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When the Gods danced in Delhi

art-and-culture Updated: Feb 19, 2011 15:55 IST
Amrah Ashraf
Amrah Ashraf
Hindustan Times
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Some performances have the ability to transcend the realms of reality to a world where each taal, each mudra, performed innocuously by dancers, has a story to tell. Amidst the resonating sound of the gungroos, the Kuchipudi dancers from Raja Radha dance troupe performed a bone chilling routine.



In Delhi to perform at the 1st International Dance Festival, the Kuchipudi dancers along with the grand old man of Indian classical dance, Raja Reddy and his wife Radha Reddy performed to a classical yet unusually fast paced Kuchipudi routine without sacrificing the dramatic sensibilities of the dance.



The evening started with Raja Radha Reddy's shishyas, dressed in vibrant silk saris and adorned in dazzling jewels, performing a vigorous dance that highlights the cycle of creation, preservation and dissolution. 69-year-old Raja Reddy himself performed a solo piece with such vigour that many in the audience were forced to their feet and applaud in pure reverence. His each mudra was followed by gasps, sighs and claps from the audience.



On any other evening, the audience would watch a performance as a spectator but this evening was different. Thanks to the powerful music and the sheer brilliance of those nimble feet, the audience was innately compelled to be a part of the dance so much so that with the change of each taal, a spectator could feel his emotions building. It was like each member of the audience was connected to the soul of classical dance.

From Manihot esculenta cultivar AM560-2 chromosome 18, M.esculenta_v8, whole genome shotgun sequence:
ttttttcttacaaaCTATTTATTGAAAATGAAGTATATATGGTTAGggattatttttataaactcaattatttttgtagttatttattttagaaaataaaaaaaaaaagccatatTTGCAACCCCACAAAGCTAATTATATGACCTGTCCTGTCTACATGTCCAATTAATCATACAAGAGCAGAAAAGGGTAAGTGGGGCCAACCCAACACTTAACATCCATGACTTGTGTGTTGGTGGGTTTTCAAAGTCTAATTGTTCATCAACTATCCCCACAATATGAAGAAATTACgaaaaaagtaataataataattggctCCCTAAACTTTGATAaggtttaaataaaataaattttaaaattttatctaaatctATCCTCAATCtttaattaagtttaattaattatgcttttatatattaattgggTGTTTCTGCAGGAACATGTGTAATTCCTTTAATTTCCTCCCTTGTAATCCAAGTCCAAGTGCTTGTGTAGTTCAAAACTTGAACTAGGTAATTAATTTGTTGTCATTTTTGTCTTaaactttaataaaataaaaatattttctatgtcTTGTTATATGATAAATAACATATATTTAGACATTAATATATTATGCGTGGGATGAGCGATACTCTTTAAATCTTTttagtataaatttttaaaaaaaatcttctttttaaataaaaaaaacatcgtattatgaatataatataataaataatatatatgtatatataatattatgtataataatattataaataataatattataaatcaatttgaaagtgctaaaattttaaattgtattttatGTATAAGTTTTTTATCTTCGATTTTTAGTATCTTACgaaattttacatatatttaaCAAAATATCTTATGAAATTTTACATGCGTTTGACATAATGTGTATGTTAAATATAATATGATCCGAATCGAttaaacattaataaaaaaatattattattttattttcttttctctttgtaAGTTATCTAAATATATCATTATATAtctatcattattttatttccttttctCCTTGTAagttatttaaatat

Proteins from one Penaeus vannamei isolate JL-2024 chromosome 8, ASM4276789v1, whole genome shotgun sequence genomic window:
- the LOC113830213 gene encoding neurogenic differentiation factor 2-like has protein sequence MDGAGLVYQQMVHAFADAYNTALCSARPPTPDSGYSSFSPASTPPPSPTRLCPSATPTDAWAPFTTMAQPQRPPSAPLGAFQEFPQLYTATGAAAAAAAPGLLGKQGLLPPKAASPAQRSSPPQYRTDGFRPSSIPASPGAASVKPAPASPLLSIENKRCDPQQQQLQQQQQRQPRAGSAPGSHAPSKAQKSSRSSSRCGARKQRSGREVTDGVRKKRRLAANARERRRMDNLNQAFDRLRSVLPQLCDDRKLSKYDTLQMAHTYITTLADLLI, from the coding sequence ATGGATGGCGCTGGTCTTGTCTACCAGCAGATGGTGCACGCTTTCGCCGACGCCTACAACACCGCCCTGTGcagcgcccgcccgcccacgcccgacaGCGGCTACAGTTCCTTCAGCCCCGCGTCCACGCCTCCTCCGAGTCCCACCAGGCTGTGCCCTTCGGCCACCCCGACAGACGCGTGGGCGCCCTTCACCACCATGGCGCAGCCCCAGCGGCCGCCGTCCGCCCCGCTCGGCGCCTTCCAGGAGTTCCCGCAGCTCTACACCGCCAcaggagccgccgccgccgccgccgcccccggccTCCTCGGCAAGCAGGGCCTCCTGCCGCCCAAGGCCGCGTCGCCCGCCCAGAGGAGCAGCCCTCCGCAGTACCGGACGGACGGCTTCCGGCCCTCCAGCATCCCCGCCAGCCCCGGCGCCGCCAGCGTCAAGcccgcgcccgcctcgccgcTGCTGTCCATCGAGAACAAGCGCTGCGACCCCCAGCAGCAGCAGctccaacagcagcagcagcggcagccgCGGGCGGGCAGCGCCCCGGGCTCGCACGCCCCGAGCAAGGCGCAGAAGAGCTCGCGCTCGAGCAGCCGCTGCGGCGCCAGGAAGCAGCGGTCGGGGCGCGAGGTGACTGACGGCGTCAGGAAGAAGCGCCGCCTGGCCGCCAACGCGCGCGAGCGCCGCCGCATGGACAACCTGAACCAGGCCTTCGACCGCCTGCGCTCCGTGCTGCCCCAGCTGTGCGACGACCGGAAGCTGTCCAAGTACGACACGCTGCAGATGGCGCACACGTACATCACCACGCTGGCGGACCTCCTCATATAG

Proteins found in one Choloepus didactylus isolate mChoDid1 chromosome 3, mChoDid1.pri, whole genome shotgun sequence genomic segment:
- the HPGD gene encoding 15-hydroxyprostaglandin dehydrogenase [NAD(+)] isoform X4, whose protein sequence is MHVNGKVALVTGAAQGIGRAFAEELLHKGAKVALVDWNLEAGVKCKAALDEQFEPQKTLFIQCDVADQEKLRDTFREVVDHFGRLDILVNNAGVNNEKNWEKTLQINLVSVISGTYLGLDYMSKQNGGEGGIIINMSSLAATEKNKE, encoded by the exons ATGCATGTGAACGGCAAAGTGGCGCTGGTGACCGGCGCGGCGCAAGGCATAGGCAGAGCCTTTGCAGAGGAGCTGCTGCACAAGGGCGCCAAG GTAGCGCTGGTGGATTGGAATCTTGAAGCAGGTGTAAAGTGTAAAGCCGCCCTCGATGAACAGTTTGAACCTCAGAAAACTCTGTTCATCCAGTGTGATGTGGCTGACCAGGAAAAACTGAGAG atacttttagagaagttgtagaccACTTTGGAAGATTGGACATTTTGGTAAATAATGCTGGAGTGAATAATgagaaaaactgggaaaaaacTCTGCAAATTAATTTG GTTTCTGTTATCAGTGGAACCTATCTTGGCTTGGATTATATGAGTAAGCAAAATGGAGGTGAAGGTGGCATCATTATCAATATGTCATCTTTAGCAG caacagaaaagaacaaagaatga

Raja ReddyThe high point of the evening came with the beautiful togetherness and rhythmic dialogue between Raja and Radha Reddy. As the pleats of Radha Reddy's saris swayed gracefully to the music, Raja Reddy's sublime movements were a sight in themselves. In the precise postures and refined patterns the duo re-enlivened the magnificent sculptures chiseled in the ancient temples of India.



After the performance, an exhausted Raja Reddy couldn't contain his emotion and said, "Dance is what I live for. I eat sleep drink dance and I will dance till the end of my life."

The evening also saw the swirling dervish from Istanbul, Turkey performing the 800 Years of Love to the mesmerizing poetry of Rumi.